We take a closer look at this wonder legume, from where it originated and its health benefits to what to buy and how to cook with it
Chickpeas are incredibly useful to have in your store cupboard. They’re healthy, versatile and great for bulking out meals on the cheap. You can use them in a multitude of dishes, from salads and dips to stews and desserts – after reading this you’re going to want to stock up.
Where did they originate?
Chickpeas, sometimes known as garbanzos, are thought to be one of the earliest cultivated vegetables. They can be traced back to the Middle East some 10,000 years ago, although India is now the world’s biggest producer.
They grow on small bushy plants with pink, purple or white flowers and the pods take around 100 days before they can be harvested. Despite their name, they’re regarded as beans and have their feet firmly in the legume family.
Are chickpeas good for you?
Not only are chickpeas delicious, they’re packed with protein, fibre, vitamins and minerals, which are all essential to good health. Great news if you want to carry on eating hummus like it’s going out of fashion.
READ MORE: Make your own chilli oil
Are dried chickpeas better than tinned?
There's nothing stopping you from using dried chickpeas: they definitely taste better than tinned and cost less, but they're time-consuming to prepare. Before you’ve even decided what you’re cooking, they’ll need soaking in water overnight (add garlic and herbs for extra flavour).
If you’ve got the time and you’re making a dish where chickpeas are the star of the show, give it a try. Otherwise, a tin will do the job just fine and they’re just as healthy as dried.
Saffron in the Souks/Kyle Books
Where dried chickpeas also come in handy, is you can use them in place of baking beans for blind baking.
What can you do with chickpeas quickly?
It’s possible you’ve already got a bowl of hummus on the go as you’re reading this, but if not, try this five-minute recipe.
You can eat roasted chickpeas as a delicious alternative to crisps. Just toss them in a bowl with a little oil and salt and your favourite spices (chilli, paprika, harissa and cumin all work well) and pop them in a hot oven for 20 minutes until they’re crispy.
Chickpeas make a brilliant addition to fresh salads, such as this simple broccoli, chickpea and pepper combination, beautiful griddled courgette with chickpea salsa or a high-flavour chickpea, pomegranate, red onion, tomato, potato and lemon medley.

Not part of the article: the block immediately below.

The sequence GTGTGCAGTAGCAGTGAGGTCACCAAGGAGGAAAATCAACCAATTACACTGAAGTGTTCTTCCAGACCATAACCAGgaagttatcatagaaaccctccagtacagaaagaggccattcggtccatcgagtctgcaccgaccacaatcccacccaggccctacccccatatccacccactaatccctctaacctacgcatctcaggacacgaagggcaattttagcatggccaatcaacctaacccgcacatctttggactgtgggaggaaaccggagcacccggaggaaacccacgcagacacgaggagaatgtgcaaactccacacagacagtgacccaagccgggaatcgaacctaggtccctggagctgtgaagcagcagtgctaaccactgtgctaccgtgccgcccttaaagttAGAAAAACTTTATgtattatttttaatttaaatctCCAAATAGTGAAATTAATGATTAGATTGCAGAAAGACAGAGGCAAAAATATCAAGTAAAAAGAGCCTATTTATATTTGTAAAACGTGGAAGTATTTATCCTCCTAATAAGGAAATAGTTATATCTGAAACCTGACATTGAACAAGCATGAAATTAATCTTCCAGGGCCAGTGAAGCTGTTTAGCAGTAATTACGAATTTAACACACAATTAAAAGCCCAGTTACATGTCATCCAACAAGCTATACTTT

READ MORE: A complete guide to lemons
India: The World Vegetarian/Bloomsbury
What can you do with chickpeas if you've got more time?
Chickpeas and thick, rich sauces are the best of friends. Especially if that sauce has a tomato base. They’ll soak up the flavour of whatever you put them in and add a different texture to your dish without making it stodgy.
They are particularly excellent in curries, not just because of how pally they get with spicy sauces but because they look good too.
Original Flava: Caribbean Recipes from Home/Bloomsbury
Mediterranean flavours are also good to chickpeas. You’ll often see them paired with paprika, in fish stews or added to spicy soups. Have a go at this wonderful chickpea and chorizo recipe from Spanish chef Jose Pizarro – it goes very well with a bottle of red wine.
Basically, it's all about flavour. Your little tin of garbanzos always need to be well seasoned and make sure you add them around half an hour before the end of your cooking time, otherwise they’ll go mushy.
from my point of view/Shutterstock
What's chickpea flour used for?
Chickpea flour, or gram flour, as it’s more commonly known has the benefit of being gluten-free.
Gram flour is particularly common in Indian cuisine, as it’s key to making your own pakoras (how about deep-fried okra), fritters (try spiced chickpea fritters) and onion bhajis (you can try courgette bhajis too).
READ MORE: What is harissa?
Dishoom: From Bombay with Love by/Bloomsbury
How do you use chickpea water?
It’s hard to imagine that the humble chickpea could make its way into patisserie too, but you'd be surprised what this wonder legume can do.
Macarons, meringues and puddings can be made vegan if the eggs are replaced with the water from a tin of chickpeas. The starch and protein-filled liquid, known as aqua faba, replaces the need for eggs and holds your bake in shape.
Lead image: beats1/Shutterstock
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